Month: November 2015

Voting Rights Gets A New Scholarly Institution

Voting Rights litigators, advocates, experts and practitioners have a new resource both online and off with the newly established Voting Rights Institute at Georgetown Law. The institute was formed in partnership with the American Constitution Society and the Campaign Legal Center. Many of the stalwarts working behind the scenes in voting rights litigation came together… Read More ›

Weekly Redistricting Update

Florida: State Legislature Cries “Uncle,” Gives Up On a Legislative District Map Last week the Florida Legislature ended its second special redistricting session without a map for state senate districts. Senate leaders are throwing the issue back to the court, and have proposed that the court have a special master draw the map. This “proposal”… Read More ›

Supreme Ct Preview: Persily Amicus Brief on the One Person One Vote Requirement

In this latest Supreme Court case Evenwel v. Abbott, exploring the claim that political redistricting should focus on balancing the number of eligible voters in the population across districts as opposed to total population, several amicus briefs have been submitted by interested parties. None other than Nathaniel Persily; Stanford Law professor and a sought after… Read More ›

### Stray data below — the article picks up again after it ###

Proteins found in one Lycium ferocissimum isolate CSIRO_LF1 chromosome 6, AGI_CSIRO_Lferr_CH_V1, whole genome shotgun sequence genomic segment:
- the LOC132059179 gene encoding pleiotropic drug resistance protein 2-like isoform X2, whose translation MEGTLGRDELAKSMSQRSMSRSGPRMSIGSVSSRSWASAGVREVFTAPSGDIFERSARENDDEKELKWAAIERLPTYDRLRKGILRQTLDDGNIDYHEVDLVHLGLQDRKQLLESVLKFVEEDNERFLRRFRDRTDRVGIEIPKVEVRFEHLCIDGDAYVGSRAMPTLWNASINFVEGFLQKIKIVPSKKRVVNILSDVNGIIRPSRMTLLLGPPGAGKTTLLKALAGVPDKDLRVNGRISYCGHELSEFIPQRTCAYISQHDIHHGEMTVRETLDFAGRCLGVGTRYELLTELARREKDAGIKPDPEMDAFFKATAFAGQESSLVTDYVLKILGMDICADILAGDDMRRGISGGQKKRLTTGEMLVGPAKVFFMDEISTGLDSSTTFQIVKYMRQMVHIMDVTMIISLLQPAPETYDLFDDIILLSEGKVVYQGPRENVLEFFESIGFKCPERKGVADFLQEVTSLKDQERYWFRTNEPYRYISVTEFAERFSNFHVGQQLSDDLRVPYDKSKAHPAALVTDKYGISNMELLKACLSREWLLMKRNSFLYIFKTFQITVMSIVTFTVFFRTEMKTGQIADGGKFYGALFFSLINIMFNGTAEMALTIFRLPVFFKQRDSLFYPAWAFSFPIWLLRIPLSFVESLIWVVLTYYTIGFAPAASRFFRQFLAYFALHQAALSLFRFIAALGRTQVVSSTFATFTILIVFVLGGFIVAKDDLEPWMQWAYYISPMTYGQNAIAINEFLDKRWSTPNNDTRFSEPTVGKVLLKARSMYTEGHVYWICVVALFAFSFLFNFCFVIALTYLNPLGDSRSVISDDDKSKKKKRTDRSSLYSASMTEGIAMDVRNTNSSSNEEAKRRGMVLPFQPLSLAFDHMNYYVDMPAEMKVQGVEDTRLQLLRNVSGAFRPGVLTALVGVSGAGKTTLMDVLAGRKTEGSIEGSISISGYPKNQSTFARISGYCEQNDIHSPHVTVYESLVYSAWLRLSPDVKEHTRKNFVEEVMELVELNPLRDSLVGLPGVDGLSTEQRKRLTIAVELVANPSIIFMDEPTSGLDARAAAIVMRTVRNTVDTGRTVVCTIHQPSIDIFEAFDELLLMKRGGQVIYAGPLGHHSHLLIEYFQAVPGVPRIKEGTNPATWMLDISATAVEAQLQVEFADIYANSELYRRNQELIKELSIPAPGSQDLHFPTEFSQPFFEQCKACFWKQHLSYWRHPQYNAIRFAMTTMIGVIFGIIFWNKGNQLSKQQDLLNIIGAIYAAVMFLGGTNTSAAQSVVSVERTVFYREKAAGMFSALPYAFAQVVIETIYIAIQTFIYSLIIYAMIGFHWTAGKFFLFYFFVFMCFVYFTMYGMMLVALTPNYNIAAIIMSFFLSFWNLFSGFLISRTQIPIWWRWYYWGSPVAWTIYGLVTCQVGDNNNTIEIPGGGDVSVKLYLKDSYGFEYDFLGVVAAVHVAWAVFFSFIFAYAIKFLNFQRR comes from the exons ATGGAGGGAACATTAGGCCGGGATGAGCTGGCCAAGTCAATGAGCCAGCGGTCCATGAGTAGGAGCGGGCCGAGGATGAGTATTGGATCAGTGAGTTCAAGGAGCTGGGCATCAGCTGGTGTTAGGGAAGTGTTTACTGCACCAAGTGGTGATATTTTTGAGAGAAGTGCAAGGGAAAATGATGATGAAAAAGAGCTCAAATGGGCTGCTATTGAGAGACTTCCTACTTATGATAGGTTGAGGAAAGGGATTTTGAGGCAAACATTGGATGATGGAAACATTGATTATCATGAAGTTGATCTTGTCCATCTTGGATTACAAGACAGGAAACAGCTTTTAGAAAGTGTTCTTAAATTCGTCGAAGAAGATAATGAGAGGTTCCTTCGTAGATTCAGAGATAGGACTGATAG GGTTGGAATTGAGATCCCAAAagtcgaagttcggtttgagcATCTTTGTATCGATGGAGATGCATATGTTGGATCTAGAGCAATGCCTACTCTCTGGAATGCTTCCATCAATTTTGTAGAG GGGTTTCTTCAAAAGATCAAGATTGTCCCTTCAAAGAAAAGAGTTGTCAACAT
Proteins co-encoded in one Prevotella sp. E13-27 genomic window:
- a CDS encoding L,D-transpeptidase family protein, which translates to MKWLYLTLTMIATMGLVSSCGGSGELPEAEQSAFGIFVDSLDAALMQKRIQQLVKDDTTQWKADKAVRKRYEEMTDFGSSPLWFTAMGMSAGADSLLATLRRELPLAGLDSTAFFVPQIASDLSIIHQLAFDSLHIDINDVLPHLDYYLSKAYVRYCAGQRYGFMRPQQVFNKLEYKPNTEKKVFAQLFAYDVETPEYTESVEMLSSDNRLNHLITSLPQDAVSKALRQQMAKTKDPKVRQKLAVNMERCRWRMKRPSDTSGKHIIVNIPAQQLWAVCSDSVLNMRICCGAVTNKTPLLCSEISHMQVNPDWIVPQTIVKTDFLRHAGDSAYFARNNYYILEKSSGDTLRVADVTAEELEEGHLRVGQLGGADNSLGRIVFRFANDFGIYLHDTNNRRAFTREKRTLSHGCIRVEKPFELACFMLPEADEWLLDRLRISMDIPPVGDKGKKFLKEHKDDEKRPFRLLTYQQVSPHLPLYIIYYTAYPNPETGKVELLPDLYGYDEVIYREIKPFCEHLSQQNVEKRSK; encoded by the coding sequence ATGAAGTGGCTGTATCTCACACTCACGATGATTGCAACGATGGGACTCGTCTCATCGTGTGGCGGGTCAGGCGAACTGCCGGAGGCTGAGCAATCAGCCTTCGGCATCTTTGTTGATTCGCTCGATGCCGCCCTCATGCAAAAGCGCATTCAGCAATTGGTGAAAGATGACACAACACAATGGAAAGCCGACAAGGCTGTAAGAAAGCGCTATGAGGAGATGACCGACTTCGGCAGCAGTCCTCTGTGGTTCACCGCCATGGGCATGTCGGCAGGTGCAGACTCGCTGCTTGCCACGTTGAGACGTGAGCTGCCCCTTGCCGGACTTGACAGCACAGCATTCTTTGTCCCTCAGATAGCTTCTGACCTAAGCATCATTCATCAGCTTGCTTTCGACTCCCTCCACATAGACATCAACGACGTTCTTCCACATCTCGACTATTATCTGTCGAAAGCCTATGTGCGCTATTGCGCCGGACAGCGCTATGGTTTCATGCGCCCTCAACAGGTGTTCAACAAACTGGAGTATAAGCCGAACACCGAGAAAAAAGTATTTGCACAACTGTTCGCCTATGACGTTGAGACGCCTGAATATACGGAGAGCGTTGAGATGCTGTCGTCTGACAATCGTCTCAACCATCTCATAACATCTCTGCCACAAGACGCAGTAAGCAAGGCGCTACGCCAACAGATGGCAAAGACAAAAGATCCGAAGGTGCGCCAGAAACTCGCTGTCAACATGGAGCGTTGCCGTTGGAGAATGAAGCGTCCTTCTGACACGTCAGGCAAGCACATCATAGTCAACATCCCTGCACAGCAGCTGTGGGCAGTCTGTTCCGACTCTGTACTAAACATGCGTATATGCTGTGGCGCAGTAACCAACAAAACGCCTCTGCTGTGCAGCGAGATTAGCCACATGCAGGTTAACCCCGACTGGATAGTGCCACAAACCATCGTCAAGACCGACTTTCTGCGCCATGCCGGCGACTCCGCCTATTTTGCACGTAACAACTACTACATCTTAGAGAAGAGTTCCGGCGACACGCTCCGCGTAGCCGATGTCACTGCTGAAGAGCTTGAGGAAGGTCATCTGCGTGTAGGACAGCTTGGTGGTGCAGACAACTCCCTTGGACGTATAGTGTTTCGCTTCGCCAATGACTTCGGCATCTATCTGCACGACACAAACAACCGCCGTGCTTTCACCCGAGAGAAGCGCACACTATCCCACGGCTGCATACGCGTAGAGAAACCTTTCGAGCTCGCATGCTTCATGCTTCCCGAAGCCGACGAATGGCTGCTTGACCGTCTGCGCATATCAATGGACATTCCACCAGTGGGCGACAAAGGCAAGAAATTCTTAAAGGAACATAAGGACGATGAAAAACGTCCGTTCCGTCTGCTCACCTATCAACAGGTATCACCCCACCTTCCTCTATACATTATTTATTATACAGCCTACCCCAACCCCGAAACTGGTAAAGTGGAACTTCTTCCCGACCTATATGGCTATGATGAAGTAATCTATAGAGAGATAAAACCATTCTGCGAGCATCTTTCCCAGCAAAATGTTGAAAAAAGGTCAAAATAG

Redistricting Population Controversy: Pits Rural Against Urban

Vice President of litigation at the Mexican American Legal Defense and Education Fund, Nina Perales writes this article in the Washington Post’s “In Theory” series urging the Supreme Court to maintain total population as an acceptable standard for drawing political districts.

Redistricting Population Controversy: A Demographer’s View

Demographer and redistricting consultant Peter A. Morrison writes this article in the Washington Post’s “In Theory” segment urging the Supreme Court to require political districts be drawn so that “eligible voters” are equally distributed across them as opposed to the general population.